- The Stoxx 600 Automobiles & Parts Index is down 1.8%.
- Mining equipment maker Sandvik turned positive after its first-quarter earnings topped expectations and it said it will cut costs. CEO Stefan Widing said the second-quarter will be “very tough” but said the Chinese market came back strongly in March.
- Bloomberg Intelligence said the first quarter will be a “calm-before-the-storm” moment for European industrials.
- Holding company Bollore said the impact of the virus on its businesses has been “limited” though it said it’s impossible to determine with any certainty how long the effects will last. The shares rose 0.7%, outperforming the 1.1% decline for the Stoxx 600 Industrial Goods & Services index.
- Analysts at Jefferies say the first-quarter earnings season will be “almost irrelevant” for big oil companies as it slashed estimates across its coverage. The focus will be on how the companies cope in the next three months and beyond.
- Oil prices are dropping again on Monday morning to hit a 21-year low as production cuts prove insufficient to offset the huge hit to demand virus shutdowns have caused.
- Energy stocks fell the most in the Stoxx 600, led by oilfield-services companies John Wood Group Plc and TechnipFMC Plc.
Metals and Mining
- Russian gold producer Polymetal International Plc confirmed its production guidance for 2020 and maintained its dividend payment for 2019. Revenue rose 8.8% in the first quarter as gold-equivalent production climbed 5.4%. A 7% decrease in sales volumes was offset by higher gold prices, the miner said. The shares dropped 0.9% in London. Polymetal secured funding for six to nine months to establish a cash cushion and mitigate any liquidity risk.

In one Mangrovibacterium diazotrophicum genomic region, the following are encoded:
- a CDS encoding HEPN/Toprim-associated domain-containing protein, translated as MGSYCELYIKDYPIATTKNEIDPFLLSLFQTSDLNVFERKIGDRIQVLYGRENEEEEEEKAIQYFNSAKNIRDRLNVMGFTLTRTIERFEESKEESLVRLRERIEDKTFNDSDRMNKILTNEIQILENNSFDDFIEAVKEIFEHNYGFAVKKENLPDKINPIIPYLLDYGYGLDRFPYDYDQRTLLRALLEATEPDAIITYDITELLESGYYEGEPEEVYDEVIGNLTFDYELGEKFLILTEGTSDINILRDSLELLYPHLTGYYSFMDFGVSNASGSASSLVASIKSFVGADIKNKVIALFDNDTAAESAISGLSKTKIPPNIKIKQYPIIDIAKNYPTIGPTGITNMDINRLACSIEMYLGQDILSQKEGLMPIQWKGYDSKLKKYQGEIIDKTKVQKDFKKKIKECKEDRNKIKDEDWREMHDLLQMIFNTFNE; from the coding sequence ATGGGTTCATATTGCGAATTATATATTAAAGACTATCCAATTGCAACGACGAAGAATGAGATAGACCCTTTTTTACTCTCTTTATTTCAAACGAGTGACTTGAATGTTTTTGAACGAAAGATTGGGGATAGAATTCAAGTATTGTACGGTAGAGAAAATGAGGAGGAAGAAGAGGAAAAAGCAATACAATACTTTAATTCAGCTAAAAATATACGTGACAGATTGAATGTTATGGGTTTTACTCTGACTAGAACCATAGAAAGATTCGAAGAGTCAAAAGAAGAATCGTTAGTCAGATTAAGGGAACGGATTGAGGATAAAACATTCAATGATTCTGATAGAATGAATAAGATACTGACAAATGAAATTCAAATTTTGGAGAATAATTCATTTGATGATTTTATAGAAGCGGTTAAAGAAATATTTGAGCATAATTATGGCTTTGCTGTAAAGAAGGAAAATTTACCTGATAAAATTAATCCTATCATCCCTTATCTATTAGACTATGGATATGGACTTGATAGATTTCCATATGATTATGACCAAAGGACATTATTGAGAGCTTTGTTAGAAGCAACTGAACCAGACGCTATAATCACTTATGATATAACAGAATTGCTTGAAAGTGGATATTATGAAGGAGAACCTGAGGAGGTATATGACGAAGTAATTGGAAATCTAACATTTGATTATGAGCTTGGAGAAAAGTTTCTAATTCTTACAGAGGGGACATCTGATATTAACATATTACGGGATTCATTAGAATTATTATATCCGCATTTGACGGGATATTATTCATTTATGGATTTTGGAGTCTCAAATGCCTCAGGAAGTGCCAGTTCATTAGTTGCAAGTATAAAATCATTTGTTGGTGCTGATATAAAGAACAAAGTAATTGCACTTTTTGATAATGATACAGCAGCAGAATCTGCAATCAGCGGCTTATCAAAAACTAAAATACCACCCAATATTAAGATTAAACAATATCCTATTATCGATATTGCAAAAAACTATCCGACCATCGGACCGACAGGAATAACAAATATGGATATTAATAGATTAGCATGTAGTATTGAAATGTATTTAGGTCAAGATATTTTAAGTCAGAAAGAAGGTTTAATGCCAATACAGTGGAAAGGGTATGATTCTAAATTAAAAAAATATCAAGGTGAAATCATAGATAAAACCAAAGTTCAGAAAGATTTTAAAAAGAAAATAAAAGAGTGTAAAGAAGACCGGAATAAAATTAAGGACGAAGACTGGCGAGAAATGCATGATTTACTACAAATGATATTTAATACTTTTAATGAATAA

- The Stoxx Europe 600 Basic Resources Index dropped 2.4%, the second-biggest decline in the broader index, after iron ore producer Vale SA cut its production guidance for the year.
- During the first quarter, earnings growth forecasts for the year were slashed by about 25% in Europe, the worst start of the year in terms of profit downgrades since 2000, according to Goldman strategists. But despite the cuts in estimates, earnings are still likely to disappoint, they say, citing the pace of growth that slowed through the quarter, the fact that analysts’ estimates tend to lag, and that some companies have suspended their guidance.
- Goldman expects European profits to drop 45% in 2020, more than the current bottom-up consensus seeing earnings falling 17%. During the season, investors are likely to focus on balance sheet strength, news on dividend policy, signals for the second quarter and beyond, and maybe signs of China trading for businesses with exposure there, the strategists write.
- JPMorgan Chase & Co. strategists say first-quarter earnings may not see companies beating expectations as the hurdle to get over has not come down enough. GDP cuts also imply much greater reductions to earnings growth than currently priced in.